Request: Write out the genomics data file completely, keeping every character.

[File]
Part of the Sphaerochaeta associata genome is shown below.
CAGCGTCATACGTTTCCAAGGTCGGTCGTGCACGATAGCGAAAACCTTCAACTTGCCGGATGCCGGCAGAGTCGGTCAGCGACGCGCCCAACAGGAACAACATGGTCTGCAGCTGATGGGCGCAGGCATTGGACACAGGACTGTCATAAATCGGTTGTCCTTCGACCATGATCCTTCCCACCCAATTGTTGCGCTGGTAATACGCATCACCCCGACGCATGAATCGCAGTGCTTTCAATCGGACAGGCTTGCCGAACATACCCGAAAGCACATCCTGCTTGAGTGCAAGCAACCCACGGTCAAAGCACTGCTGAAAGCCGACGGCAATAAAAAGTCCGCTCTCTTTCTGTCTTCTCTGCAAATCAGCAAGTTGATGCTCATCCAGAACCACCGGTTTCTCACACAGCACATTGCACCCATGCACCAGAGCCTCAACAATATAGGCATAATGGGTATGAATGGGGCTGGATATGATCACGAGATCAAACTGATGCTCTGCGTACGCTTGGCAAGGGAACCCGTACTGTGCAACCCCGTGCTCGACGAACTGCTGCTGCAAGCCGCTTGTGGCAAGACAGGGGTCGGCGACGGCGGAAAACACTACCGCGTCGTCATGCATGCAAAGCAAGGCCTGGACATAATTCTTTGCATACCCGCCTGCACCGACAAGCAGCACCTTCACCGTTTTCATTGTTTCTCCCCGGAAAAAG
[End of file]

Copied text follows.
Part of the Sphaerochaeta associata genome is shown below.
CAGCGTCATACGTTTCCAAGGTCGGTCGTGCACGATAGCGAAAACCTTCAACTTGCCGGATGCCGGCAGAGTCGGTCAGCGACGCGCCCAACAGGAACAACATGGTCTGCAGCTGATGGGCGCAGGCATTGGACACAGGACTGTCATAAATCGGTTGTCCTTCGACCATGATCCTTCCCACCCAATTGTTGCGCTGGTAATACGCATCACCCCGACGCATGAATCGCAGTGCTTTCAATCGGACAGGCTTGCCGAACATACCCGAAAGCACATCCTGCTTGAGTGCAAGCAACCCACGGTCAAAGCACTGCTGAAAGCCGACGGCAATAAAAAGTCCGCTCTCTTTCTGTCTTCTCTGCAAATCAGCAAGTTGATGCTCATCCAGAACCACCGGTTTCTCACACAGCACATTGCACCCATGCACCAGAGCCTCAACAATATAGGCATAATGGGTATGAATGGGGCTGGATATGATCACGAGATCAAACTGATGCTCTGCGTACGCTTGGCAAGGGAACCCGTACTGTGCAACCCCGTGCTCGACGAACTGCTGCTGCAAGCCGCTTGTGGCAAGACAGGGGTCGGCGACGGCGGAAAACACTACCGCGTCGTCATGCATGCAAAGCAAGGCCTGGACATAATTCTTTGCATACCCGCCTGCACCGACAAGCAGCACCTTCACCGTTTTCATTGTTTCTCCCCGGAAAAAG